obt: visiting portland

OBT interior lobby, dancers Christian Squires
and Raychel Weiner chatting

I just got back from Oregon Ballet Theatre, interviewing and observing for an article I’m supposed to be writing right now for another publication. But I’ve got to take a procrastinatory minute to vent about OBT. Each time I see Christopher Stowell’s 26-member company, my respect for it grows.

Someone called them “the little company that could” but I don’t think the reference is accurate. They have heart, yes, but they have more than that. They may not be numerous, but the folks they have are good. Their most-skilled dancers would be a welcome sight on any stage; company members at the other end of the spectrum have grace and fit in better than you sometimes see in bigger companies. From what I’ve seen, they’ve figured out how to be individuals and yet be together. I’m not sure how you do that, but it’s pretty cool to see. Company style? Neat and clean, I think.

More than one person I talked to mentioned the community spirit—how supportive they are of each other, how they each work to improve so they can move forward as a company. Was it a football speech? Maybe. It didn’t feel like one at the time, plus I saw plenty of that generosity of spirit in action when I was watching rehearsal and class.

Their building is very pretty, but it only has two small studios. I have this idea that if their studios were bigger, their dance would grow too. I’m not exactly sure what that means…they certainly have lovely extension and they cover ground…maybe it’s just that sense of not being constrained in any way? (I had thought it was their stage, initially, but that turned out to be bigger than it looked. Go figure.) No worries, though. Larger studios will come eventually in this town that supports dance. And in the meantime they’re smart: not grumbling, but focusing their energy on dancing. Which is one reason they’re so good.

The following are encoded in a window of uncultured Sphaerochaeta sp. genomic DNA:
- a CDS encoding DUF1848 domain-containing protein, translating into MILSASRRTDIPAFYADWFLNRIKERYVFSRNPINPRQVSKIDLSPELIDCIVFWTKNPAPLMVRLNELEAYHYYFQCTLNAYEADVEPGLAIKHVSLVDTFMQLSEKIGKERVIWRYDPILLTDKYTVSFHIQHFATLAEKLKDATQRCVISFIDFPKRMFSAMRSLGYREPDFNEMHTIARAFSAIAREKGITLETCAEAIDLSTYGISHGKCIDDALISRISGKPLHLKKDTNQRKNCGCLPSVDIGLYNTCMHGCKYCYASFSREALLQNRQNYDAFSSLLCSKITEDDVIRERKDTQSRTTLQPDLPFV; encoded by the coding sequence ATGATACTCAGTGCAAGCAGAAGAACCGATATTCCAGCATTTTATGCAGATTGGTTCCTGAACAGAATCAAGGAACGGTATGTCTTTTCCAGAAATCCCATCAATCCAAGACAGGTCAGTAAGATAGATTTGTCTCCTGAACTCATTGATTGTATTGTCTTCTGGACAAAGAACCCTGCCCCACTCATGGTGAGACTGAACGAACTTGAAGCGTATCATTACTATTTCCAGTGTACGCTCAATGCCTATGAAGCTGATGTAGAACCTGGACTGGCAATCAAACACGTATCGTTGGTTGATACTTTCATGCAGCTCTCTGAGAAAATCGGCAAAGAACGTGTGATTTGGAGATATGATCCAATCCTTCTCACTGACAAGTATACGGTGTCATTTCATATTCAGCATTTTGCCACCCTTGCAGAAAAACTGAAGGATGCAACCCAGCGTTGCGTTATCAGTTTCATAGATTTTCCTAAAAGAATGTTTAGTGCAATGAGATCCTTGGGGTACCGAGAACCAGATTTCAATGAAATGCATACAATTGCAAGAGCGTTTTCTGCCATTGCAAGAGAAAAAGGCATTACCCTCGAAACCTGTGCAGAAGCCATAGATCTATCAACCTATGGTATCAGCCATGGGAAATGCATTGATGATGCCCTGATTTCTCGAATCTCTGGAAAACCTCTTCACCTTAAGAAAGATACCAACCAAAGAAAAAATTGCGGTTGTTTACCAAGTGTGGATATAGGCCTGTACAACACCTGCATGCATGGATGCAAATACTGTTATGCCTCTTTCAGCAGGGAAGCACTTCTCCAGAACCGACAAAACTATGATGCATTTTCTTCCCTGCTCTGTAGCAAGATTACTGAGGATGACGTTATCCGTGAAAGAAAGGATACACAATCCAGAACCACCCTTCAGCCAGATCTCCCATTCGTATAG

OBT celebrates its 20th anniversary with a show that runs October 10–17. It would be a nice introduction to the company if you’ve never taken the trip down to see them. (Every Portland ballet trip I’ve ever taken was great. That city is at least as foodie as Seattle and their bartenders (at Clyde Commons, Heathman Hotel, El Gauchos, for example) know their stuff. Plus there’s Powell’s…Ken’s Artisan Bakery…etc.)

The anniversary program features “excerpts of works created specifically for OBT over the past twenty years, including Dennis Spaight’s Gloria and Ellington Suite; Trey McIntyre’s Speak; A Certain Depth of Heart, Also Love by Bebe Miller; Julia Adam’s il nodo; La Valse by Yuri Possokhov; James Kudelka’s Almost Mozart, and Christopher Stowell’s Eyes On You and A Midsummer Night’s Dream. Plus a video history with rare footage of works by James Canfield.”

I took pictures of some of the art at OBT in between interviews. Most of what I saw was by Mona Cordell, who hangs out from time to time and sketches from class and rehearsal. Pretty cool.

There are better pictures and some videos on OBT’s blog: http://oregonballettheatre.blogspot.com/

One comment

  1. I saw the last performance of the 20th Anniversary program while visiting Portland last fall and was quite impressed by the dancers. The diversity of their repertoire is amazing as well. I am glad that OBT survived its budget shortfall last year and hope that it prospers. I heartily recommend seeing their performances when possible.

    M M Noga
    Boston

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